Preparing your house for wildfire season
The wildfires that blazed across the American West in the summer of 2020 were a reminder to everyone about the importance of fire preparedness and prevention. In our homes, there are small and large adjustments we can make to strengthen our defense against potential fire damage, and help give you enough time to get out in case of an emergency.
With summer and fire season upon us again, it’s as good of a time as any to revisit your own fire safety plan.
The biggest fire threats to your home
In wildfire scenarios, the most common way that homes ignite is by embers and small flames. These are usually caused by burning pieces of wood, debris or vegetation floating through the air, which can sometimes be carried more than a mile with the help of strong winds. To minimize the risk of your home becoming a hot zone surrounded by burning embers, pay attention to the area up to 200 feet away from the foundation of your home. This is called the Home Ignition Zone, and it can be broken down into three sections.
This is the area that includes your home and anything else that is between 0 and 5 feet away from the exterior of your home. To keep this area fire safe, make sure you regularly sweep roofs and gutters, and clear any debris from windows or decks. Remember that combustible debris can also build up in attics, chimneys and around the base of your home, so be sure to clear potentially flammable items away from your home’s exterior.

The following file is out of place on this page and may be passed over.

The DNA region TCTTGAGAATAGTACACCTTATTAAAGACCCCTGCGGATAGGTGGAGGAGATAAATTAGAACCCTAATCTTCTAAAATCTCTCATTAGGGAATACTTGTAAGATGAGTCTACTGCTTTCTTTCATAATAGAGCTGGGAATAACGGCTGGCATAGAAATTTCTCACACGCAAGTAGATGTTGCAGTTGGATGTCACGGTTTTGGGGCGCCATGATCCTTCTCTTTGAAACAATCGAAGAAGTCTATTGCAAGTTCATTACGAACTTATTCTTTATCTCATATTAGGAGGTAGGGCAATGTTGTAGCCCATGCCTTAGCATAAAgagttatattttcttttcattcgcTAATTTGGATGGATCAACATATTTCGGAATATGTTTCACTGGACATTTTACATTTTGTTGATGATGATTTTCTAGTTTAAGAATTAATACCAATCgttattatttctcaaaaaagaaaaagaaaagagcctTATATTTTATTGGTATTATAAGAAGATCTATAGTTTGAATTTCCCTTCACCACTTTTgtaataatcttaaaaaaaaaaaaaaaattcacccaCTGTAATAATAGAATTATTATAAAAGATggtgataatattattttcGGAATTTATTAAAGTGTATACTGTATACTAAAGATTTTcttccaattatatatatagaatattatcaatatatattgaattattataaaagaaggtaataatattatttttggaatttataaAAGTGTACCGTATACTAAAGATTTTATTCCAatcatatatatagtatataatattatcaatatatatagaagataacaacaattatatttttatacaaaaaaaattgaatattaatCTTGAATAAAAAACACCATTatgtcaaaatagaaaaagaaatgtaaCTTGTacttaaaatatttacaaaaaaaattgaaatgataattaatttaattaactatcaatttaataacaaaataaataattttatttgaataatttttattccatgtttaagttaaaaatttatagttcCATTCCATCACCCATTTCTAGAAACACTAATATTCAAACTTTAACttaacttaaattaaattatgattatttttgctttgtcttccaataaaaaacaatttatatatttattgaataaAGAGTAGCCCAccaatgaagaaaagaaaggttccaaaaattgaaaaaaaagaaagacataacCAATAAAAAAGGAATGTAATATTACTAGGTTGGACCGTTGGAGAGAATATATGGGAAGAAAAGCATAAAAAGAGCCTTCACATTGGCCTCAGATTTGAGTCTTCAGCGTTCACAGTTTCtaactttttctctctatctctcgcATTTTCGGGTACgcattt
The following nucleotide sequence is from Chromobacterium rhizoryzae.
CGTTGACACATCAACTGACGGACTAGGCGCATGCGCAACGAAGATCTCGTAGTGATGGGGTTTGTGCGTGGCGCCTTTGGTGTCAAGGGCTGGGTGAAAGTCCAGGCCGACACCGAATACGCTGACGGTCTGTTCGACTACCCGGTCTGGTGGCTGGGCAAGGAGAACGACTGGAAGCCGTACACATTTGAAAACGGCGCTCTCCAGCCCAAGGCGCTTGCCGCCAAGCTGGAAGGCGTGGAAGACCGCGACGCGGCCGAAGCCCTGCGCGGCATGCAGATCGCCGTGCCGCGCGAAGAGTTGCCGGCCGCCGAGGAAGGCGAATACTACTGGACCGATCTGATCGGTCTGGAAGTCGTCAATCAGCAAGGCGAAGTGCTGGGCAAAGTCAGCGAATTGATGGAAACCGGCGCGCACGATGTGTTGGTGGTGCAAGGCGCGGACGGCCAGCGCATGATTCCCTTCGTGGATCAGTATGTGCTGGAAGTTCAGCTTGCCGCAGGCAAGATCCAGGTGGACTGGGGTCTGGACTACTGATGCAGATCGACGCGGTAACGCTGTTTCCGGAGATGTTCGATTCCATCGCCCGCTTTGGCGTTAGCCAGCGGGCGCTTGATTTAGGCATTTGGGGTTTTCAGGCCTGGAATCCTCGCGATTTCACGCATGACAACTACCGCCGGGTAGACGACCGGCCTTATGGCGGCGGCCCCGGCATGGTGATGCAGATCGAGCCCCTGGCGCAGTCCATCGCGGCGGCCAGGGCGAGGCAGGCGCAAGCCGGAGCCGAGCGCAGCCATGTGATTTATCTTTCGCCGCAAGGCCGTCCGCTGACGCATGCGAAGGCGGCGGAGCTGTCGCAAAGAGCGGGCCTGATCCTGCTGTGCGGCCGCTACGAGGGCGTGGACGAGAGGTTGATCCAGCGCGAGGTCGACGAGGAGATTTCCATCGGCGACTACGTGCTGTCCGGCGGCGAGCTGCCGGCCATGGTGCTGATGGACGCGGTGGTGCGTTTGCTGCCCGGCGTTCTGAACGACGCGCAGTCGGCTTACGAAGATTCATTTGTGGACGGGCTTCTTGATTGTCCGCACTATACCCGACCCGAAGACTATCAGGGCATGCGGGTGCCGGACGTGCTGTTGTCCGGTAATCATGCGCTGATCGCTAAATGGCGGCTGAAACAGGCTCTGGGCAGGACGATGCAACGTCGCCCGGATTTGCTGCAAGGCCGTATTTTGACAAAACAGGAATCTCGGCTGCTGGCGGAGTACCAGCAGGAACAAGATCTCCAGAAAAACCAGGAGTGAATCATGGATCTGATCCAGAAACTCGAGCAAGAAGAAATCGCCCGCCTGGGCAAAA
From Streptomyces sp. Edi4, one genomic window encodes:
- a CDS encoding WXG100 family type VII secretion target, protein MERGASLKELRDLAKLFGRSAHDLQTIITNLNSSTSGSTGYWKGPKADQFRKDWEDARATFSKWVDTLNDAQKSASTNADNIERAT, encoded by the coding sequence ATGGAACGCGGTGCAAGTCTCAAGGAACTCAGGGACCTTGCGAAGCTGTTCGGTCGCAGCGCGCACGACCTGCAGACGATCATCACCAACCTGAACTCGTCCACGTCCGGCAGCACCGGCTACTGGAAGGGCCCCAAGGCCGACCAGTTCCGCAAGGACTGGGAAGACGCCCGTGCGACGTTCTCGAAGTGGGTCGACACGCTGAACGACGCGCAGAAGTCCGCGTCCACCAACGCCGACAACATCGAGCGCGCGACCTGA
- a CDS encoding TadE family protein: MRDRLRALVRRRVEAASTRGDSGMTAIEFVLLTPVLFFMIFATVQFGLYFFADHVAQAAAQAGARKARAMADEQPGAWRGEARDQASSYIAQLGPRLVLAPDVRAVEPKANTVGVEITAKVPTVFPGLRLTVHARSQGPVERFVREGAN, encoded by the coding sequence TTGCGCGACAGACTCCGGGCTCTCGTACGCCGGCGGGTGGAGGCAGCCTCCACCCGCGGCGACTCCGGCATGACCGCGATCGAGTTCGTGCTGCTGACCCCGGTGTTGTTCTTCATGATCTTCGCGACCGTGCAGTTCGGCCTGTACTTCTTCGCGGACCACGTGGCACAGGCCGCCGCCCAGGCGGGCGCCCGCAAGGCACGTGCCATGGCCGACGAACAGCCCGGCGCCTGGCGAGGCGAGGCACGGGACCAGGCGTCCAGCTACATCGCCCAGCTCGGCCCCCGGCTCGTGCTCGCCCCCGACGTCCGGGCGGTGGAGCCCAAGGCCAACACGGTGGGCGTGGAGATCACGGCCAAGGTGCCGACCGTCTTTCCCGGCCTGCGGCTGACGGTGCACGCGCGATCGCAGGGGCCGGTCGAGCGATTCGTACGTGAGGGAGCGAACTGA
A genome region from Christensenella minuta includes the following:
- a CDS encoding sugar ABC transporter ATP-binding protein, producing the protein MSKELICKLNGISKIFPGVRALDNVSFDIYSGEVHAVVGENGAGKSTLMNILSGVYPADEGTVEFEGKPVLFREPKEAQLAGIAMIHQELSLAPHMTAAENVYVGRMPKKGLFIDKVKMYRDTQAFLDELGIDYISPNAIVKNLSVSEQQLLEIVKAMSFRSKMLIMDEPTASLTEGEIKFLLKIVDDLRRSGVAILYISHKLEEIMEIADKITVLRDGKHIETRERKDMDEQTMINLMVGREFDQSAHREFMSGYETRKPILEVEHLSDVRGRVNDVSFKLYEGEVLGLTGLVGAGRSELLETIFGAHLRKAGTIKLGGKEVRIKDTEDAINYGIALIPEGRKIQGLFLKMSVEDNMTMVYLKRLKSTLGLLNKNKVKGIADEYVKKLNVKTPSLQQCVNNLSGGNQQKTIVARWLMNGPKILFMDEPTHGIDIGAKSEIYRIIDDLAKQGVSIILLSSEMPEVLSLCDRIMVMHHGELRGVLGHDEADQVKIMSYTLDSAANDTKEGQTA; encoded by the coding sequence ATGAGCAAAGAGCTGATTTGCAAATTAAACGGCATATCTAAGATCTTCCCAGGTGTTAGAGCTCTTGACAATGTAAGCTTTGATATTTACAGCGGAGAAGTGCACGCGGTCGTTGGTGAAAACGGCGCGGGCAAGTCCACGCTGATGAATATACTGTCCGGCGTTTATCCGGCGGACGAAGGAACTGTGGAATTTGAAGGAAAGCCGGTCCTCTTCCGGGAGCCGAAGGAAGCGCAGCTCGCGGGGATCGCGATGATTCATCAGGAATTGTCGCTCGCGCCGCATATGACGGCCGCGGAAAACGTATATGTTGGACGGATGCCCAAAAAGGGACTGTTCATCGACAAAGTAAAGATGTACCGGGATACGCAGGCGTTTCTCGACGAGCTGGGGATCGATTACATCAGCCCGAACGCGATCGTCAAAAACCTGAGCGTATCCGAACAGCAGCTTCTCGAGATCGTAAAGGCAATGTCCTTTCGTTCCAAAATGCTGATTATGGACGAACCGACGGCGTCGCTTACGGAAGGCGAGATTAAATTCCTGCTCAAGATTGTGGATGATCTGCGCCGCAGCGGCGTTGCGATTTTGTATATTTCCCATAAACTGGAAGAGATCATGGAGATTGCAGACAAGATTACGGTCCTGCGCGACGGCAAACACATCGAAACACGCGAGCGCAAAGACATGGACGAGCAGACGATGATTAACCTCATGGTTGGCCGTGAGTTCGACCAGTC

This area includes anything between roughly 5 and 30 feet from your home, and is where you commonly find driveways, lawns, patios and other landscaping. Believe it or not, keeping your lawn regularly trimmed or cut is a great start for keeping this area fire safe, so make sure to cut the grass! Also, if you have a cluster of trees or shrubs in your lawn, try to clear vegetation (dead or low hanging branches, leaves, weeds, etc.) so that it doesn’t crowd your trees or shrubs, and doesn’t encroach on your home.
The goal for this area, which extends from 30 to 200 feet away from your home, is not necessarily to eliminate fire. In a wildfire scenario, there is just too much unpredictability beyond your control. Instead of eliminating fire risk in this area, focus on interrupting the fire’s path and keeping flames smaller and near the ground. That means getting rid of any heavy build-up of ground litter or debris, and removing dead plants and trees. If you have any outbuildings, like sheds or greenhouses, make sure these buildings also have vegetation cleared from around them.
Finally, discuss (and practice!) an action plan ahead of time, in case you ever need to evacuate. Make sure you know at least two ways out of your neighborhood, and have a pre-determined meet-up spot for any friends or family members in case cell phone communication is unavailable during a fire. Develop your exit plan and include details for handling any family pets or livestock in the process. And most importantly, always evacuate if you ever feel unsafe staying in your home. Don’t wait until an emergency notification arrives if you already feel threatened by fire.
For more tips on how to prevent fire ahead of wildfire season, and for what to do if you find yourself at risk of a wildfire, the National Fire Protection Association has a hub of online resources to help you get and stay prepared.